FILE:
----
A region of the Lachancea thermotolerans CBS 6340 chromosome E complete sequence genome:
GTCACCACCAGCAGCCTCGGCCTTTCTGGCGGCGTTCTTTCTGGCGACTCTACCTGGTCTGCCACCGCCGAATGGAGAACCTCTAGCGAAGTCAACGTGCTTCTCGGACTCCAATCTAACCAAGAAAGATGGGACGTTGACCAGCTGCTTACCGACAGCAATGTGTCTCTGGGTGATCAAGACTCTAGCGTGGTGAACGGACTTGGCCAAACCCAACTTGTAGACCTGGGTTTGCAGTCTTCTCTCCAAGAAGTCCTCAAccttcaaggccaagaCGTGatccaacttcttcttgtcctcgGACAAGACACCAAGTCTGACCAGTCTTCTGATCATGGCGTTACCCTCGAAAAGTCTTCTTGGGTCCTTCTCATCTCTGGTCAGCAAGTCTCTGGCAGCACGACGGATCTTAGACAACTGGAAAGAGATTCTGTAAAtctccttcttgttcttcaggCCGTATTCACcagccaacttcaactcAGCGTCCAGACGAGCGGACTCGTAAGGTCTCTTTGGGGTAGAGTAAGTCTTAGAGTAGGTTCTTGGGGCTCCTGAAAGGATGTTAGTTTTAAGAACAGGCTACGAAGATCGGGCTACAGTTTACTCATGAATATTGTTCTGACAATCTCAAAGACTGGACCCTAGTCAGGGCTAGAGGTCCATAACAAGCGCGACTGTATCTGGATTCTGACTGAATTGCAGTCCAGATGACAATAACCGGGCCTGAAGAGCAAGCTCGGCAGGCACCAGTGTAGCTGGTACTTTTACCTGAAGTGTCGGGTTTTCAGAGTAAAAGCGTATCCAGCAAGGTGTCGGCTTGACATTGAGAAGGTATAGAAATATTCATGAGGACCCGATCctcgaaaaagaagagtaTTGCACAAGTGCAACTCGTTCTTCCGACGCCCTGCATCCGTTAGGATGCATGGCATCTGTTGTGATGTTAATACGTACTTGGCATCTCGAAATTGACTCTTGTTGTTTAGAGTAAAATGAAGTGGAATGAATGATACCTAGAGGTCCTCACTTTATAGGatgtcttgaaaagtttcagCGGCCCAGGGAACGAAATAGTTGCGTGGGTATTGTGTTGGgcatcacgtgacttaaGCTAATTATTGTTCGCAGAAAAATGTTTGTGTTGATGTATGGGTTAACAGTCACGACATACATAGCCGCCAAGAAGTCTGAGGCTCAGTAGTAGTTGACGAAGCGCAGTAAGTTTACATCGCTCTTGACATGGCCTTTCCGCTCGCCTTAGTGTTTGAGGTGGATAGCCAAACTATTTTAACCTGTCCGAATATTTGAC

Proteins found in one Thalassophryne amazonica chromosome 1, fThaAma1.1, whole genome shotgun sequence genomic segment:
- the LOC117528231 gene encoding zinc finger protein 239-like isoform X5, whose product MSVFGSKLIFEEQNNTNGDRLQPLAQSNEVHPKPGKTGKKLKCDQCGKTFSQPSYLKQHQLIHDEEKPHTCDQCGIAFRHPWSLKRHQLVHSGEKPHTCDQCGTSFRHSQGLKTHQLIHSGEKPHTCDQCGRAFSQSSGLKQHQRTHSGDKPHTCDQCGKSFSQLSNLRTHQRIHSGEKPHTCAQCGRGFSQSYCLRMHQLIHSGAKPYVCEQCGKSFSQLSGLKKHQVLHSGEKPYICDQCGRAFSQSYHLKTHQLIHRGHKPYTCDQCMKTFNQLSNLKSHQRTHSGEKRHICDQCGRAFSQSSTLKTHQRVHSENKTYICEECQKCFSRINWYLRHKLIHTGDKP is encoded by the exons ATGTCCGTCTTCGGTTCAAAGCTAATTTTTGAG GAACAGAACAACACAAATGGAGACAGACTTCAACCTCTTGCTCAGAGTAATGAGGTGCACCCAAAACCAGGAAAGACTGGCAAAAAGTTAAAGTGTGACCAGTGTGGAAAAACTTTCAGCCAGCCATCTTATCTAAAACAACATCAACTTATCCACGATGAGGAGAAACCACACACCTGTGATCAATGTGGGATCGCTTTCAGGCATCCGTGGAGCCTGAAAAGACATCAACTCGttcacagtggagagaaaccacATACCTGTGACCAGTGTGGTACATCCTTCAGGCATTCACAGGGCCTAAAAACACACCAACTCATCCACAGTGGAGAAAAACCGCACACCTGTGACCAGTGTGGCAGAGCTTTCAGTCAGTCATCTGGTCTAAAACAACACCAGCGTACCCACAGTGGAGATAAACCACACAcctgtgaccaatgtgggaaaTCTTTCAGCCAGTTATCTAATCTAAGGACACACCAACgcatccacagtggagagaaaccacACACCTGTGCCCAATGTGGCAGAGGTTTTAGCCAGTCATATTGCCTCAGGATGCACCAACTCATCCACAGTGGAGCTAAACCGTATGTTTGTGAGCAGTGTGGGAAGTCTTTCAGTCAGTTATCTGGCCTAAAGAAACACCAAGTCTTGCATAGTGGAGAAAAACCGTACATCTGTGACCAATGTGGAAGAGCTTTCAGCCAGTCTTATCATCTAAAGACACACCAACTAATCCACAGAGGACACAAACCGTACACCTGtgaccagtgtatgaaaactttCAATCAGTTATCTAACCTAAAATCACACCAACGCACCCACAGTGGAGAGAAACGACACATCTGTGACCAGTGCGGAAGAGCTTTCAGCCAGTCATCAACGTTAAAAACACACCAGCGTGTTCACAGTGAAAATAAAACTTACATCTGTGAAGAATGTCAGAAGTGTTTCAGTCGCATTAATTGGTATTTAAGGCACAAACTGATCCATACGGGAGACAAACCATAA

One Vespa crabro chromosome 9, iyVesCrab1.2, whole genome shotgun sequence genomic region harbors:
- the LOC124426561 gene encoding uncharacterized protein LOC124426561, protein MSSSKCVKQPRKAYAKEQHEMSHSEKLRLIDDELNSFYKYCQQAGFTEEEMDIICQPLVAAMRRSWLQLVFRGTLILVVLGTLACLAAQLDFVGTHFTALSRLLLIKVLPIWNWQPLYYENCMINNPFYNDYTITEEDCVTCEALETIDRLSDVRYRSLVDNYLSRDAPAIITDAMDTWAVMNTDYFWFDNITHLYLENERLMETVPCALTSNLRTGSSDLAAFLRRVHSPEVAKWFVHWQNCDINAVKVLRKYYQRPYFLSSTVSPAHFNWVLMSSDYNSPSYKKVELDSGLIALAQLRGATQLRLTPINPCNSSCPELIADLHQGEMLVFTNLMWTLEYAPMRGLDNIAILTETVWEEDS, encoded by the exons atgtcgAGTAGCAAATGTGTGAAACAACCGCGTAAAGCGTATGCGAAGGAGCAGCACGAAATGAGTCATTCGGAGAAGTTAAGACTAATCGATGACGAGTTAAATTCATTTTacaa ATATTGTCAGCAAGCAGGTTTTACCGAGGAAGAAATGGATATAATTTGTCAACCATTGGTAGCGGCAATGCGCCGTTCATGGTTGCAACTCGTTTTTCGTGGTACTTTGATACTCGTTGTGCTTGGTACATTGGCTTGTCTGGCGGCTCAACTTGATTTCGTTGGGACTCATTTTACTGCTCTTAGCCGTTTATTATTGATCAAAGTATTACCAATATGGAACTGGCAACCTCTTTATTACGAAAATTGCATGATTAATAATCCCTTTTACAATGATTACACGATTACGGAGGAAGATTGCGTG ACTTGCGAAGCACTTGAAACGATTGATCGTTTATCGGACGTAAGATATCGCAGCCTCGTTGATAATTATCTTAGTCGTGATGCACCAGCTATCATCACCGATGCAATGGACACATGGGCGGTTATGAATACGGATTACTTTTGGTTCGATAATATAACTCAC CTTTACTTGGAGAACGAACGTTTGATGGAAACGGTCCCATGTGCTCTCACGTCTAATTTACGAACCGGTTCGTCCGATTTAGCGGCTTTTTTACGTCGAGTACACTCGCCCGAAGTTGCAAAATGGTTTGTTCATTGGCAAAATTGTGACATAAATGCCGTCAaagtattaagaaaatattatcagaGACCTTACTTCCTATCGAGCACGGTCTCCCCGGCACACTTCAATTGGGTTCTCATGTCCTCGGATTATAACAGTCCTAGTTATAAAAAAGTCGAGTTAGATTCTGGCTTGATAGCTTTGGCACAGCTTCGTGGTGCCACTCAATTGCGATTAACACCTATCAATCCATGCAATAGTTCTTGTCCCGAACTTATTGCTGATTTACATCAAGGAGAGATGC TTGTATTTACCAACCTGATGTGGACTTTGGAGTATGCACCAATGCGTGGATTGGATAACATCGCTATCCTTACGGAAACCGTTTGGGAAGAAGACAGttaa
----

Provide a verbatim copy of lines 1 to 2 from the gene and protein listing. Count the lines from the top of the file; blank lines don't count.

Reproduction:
A region of the Lachancea thermotolerans CBS 6340 chromosome E complete sequence genome:
GTCACCACCAGCAGCCTCGGCCTTTCTGGCGGCGTTCTTTCTGGCGACTCTACCTGGTCTGCCACCGCCGAATGGAGAACCTCTAGCGAAGTCAACGTGCTTCTCGGACTCCAATCTAACCAAGAAAGATGGGACGTTGACCAGCTGCTTACCGACAGCAATGTGTCTCTGGGTGATCAAGACTCTAGCGTGGTGAACGGACTTGGCCAAACCCAACTTGTAGACCTGGGTTTGCAGTCTTCTCTCCAAGAAGTCCTCAAccttcaaggccaagaCGTGatccaacttcttcttgtcctcgGACAAGACACCAAGTCTGACCAGTCTTCTGATCATGGCGTTACCCTCGAAAAGTCTTCTTGGGTCCTTCTCATCTCTGGTCAGCAAGTCTCTGGCAGCACGACGGATCTTAGACAACTGGAAAGAGATTCTGTAAAtctccttcttgttcttcaggCCGTATTCACcagccaacttcaactcAGCGTCCAGACGAGCGGACTCGTAAGGTCTCTTTGGGGTAGAGTAAGTCTTAGAGTAGGTTCTTGGGGCTCCTGAAAGGATGTTAGTTTTAAGAACAGGCTACGAAGATCGGGCTACAGTTTACTCATGAATATTGTTCTGACAATCTCAAAGACTGGACCCTAGTCAGGGCTAGAGGTCCATAACAAGCGCGACTGTATCTGGATTCTGACTGAATTGCAGTCCAGATGACAATAACCGGGCCTGAAGAGCAAGCTCGGCAGGCACCAGTGTAGCTGGTACTTTTACCTGAAGTGTCGGGTTTTCAGAGTAAAAGCGTATCCAGCAAGGTGTCGGCTTGACATTGAGAAGGTATAGAAATATTCATGAGGACCCGATCctcgaaaaagaagagtaTTGCACAAGTGCAACTCGTTCTTCCGACGCCCTGCATCCGTTAGGATGCATGGCATCTGTTGTGATGTTAATACGTACTTGGCATCTCGAAATTGACTCTTGTTGTTTAGAGTAAAATGAAGTGGAATGAATGATACCTAGAGGTCCTCACTTTATAGGatgtcttgaaaagtttcagCGGCCCAGGGAACGAAATAGTTGCGTGGGTATTGTGTTGGgcatcacgtgacttaaGCTAATTATTGTTCGCAGAAAAATGTTTGTGTTGATGTATGGGTTAACAGTCACGACATACATAGCCGCCAAGAAGTCTGAGGCTCAGTAGTAGTTGACGAAGCGCAGTAAGTTTACATCGCTCTTGACATGGCCTTTCCGCTCGCCTTAGTGTTTGAGGTGGATAGCCAAACTATTTTAACCTGTCCGAATATTTGAC